The U.S. government has continued to award multimillion-dollar health-care consulting contracts to a company that in February was severely criticized by federal auditors for mishandling a $43.8 million pact to improve Iraq's health-care system.
The company, Abt Associates of Cambridge, Mass., failed to do most of what it promised to help Iraq's health ministry in the year after the 2003 invasion, according to the audit by the inspector general for the U.S. Agency for International Development, which has not previously been reported in the news media.
One subcontractor, speaking of lengthy delays in getting desperately needed equipment and supplies to Iraq's hospitals, was quoted in the audit as saying that he had "never witnessed such a debacle" in two decades of working for the U.S. development agency.
The audit concluded that Abt's work "offered little, if any, benefit." The company's funding was cut due to its poor performance, but American taxpayers nevertheless paid the firm a total of $23 million for its work in Iraq, the audit said.
Abt officials declined to respond to questions about the audit, referring a reporter to the development agency. In a November report posted on the Internet, the Abt official in charge of the contract, Gerald A. Evans, wrote that the firm "contributed a great deal to the strengthening of the Iraqi health-care system." He acknowledged problems but blamed them on unspecified security threats.
James Stephenson, the development agency's chief of mission in Iraq, said in a written response to the audit that the agency agreed with the findings. In January 2004, the audit says, the agency was unhappy enough with Abt's performance that it cut its contract to $22.6 million, a figure later raised to $23 million.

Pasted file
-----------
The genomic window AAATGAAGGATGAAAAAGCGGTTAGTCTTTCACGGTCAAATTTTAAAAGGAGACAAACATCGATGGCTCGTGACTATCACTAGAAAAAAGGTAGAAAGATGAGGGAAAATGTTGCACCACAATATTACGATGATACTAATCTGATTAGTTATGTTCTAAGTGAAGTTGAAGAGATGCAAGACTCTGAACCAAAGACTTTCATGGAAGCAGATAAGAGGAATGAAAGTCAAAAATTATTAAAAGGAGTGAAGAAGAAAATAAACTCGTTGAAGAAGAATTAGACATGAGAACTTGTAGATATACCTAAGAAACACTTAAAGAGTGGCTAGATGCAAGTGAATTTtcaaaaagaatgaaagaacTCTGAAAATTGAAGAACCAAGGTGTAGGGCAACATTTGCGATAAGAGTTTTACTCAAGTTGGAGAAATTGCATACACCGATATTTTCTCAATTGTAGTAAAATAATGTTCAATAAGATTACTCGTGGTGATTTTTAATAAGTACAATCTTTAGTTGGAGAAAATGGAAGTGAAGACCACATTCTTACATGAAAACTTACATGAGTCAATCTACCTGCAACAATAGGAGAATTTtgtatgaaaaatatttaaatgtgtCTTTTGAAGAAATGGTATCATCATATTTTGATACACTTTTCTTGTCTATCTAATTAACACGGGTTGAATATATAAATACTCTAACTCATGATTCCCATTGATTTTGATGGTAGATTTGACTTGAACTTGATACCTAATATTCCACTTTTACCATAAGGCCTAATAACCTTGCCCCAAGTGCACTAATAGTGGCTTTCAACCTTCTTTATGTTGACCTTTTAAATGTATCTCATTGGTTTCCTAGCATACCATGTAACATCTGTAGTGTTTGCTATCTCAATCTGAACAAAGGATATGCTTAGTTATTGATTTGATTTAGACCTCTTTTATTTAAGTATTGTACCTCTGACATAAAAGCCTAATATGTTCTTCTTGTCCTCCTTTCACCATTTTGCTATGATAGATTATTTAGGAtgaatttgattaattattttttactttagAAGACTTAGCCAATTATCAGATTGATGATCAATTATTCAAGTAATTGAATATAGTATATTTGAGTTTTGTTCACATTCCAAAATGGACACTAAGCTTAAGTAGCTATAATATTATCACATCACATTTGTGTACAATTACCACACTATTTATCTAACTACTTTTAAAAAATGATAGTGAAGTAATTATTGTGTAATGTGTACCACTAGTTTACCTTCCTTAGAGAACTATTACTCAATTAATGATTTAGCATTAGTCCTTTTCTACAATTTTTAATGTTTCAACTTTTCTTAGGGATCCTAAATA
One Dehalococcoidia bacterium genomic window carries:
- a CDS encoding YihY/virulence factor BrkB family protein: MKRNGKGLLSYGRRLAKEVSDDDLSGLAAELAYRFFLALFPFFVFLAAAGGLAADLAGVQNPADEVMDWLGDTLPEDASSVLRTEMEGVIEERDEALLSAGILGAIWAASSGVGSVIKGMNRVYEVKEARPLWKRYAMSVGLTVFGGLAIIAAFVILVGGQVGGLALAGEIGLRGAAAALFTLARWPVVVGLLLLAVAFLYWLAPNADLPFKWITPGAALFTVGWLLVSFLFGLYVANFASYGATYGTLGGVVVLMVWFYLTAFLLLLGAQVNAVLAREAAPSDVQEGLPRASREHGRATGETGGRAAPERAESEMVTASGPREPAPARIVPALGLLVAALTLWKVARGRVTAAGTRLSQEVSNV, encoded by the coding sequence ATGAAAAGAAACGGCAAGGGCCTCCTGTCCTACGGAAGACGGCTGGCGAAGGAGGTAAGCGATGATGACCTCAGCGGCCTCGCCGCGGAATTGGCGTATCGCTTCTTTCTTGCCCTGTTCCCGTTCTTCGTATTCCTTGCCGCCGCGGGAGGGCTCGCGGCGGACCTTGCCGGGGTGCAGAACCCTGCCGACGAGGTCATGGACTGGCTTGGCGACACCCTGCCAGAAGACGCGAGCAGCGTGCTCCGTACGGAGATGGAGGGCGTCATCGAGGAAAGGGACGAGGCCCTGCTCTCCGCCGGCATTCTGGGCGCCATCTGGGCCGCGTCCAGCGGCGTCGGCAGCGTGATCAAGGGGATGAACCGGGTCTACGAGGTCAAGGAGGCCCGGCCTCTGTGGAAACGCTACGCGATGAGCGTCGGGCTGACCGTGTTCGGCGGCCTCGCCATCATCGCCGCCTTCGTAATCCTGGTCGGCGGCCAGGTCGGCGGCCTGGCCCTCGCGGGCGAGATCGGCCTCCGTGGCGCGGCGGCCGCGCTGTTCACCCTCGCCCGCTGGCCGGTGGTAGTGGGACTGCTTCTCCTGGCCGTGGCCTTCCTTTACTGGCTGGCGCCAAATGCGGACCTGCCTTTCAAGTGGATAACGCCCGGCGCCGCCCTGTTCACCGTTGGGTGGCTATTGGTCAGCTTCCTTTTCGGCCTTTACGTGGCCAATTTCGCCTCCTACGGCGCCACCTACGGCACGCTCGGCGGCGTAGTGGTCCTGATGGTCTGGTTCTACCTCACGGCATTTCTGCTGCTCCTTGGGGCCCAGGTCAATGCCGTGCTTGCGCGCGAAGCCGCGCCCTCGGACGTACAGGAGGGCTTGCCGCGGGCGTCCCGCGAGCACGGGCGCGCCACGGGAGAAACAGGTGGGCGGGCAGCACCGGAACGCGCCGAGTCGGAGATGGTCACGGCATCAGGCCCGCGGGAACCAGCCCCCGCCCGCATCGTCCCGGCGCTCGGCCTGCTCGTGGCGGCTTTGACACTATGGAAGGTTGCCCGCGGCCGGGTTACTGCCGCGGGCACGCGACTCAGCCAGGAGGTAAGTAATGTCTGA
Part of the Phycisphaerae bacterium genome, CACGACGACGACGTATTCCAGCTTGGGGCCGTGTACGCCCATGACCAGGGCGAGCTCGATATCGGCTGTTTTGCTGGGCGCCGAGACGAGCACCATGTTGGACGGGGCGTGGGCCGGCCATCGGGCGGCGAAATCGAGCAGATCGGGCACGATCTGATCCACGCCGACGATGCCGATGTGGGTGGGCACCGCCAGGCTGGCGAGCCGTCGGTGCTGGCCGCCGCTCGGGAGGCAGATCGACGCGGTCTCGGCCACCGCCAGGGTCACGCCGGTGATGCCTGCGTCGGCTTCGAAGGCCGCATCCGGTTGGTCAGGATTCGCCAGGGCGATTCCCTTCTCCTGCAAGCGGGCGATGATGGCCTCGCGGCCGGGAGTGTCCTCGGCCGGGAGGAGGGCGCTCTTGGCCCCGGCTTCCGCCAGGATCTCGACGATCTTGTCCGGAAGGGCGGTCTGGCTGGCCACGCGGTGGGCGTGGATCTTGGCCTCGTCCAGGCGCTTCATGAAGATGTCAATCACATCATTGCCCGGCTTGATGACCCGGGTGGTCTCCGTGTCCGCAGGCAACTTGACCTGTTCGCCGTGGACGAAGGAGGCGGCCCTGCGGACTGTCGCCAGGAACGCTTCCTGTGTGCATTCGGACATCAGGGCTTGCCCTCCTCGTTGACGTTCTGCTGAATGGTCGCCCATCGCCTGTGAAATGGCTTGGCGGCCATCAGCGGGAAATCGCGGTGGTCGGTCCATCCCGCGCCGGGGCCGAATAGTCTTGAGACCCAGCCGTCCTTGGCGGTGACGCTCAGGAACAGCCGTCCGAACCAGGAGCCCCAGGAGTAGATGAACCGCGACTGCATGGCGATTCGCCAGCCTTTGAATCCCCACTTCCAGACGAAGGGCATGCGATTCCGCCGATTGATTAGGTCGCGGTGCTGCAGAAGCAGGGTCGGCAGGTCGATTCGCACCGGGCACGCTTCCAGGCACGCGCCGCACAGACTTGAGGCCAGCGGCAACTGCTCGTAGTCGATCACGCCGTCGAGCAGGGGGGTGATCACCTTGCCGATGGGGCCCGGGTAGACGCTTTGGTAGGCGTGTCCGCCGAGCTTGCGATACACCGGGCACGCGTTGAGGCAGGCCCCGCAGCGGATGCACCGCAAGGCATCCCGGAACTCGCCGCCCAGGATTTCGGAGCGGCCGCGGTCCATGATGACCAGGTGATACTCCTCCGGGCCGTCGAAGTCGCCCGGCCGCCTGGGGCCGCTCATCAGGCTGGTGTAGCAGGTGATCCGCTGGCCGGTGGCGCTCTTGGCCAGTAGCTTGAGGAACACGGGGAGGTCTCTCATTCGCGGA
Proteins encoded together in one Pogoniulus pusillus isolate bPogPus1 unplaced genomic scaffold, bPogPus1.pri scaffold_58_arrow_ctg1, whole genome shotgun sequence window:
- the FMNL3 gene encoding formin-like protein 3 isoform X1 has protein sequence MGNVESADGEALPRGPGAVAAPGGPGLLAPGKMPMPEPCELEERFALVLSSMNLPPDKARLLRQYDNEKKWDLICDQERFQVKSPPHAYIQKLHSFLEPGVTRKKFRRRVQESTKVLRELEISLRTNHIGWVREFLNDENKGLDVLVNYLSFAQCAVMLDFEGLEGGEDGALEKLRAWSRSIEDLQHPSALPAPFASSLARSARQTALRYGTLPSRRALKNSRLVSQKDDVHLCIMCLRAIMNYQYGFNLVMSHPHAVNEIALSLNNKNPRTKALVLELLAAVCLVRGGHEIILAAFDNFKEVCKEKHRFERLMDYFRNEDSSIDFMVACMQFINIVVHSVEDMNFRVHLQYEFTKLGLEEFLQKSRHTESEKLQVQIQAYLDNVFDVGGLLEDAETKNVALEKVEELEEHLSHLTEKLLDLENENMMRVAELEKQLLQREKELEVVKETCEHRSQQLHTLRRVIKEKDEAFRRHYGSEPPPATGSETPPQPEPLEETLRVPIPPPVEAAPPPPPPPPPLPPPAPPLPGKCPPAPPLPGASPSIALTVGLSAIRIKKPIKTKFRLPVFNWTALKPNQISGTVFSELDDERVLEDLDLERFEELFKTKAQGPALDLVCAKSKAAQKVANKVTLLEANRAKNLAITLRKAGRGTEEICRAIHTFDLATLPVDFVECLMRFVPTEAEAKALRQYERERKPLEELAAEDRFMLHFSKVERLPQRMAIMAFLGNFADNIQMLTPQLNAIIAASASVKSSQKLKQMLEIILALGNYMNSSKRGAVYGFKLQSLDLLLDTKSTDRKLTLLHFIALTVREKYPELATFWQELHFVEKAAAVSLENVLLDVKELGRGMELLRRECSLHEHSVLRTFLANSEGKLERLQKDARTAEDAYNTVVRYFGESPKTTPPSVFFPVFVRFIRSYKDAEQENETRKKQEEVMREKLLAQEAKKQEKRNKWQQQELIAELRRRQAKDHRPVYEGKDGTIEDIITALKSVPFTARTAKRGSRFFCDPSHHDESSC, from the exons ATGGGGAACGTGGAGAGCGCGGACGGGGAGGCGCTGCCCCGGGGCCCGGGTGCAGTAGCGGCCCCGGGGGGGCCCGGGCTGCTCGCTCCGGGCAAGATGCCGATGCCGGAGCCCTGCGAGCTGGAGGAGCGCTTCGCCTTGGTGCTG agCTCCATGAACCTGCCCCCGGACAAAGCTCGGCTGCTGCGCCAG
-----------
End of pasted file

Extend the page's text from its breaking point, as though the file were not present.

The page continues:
Those conclusions did not stop the agency from awarding a $30 million contract to Abt in March to advise on U.S.-funded health-care programs in Central Asia and a $45 million contract in April to help Jordan improve its health-care system.
A spokeswoman for the development agency said last week that Abt had a good track record in health-care consulting and that the agency considered its Iraq experience an aberration.
"They have worked with us in other areas around the world and have had successful results," spokeswoman Heather Layman said. "It's unfortunate that this is one of the few cases where it didn't quite work out."
Abt, with about 1,000 employees, has long been consulting for various federal agencies on social research and international development issues. From 1990 to 2002, the company received nearly $908 million in U.S. government contracts, according to the Center for Public Integrity, a nonprofit watchdog group that investigated the backgrounds of Iraq contractors.
Abt's vice president for international development, Janet Ballantyne, joined the company in 2002 after serving as counselor and acting deputy administrator at the Agency for International Development, the same agency that awarded Abt the Iraq contract.
Federal ethics rules prohibited Ballantyne from having any contact with the agency for a year after she left, and USAID officials said last week that she had adhered to those rules.
Shortly after Baghdad fell in April 2003, the development agency awarded Abt a "cost plus, fixed fee" contract of up to $43.4 million to "strengthen the overall health system and ensure the rapid normalization of health services," according to the audit. It was initially a one-year deal, but it later was extended through November 2004. The contract was part of a huge American effort to improve Iraq's basic services.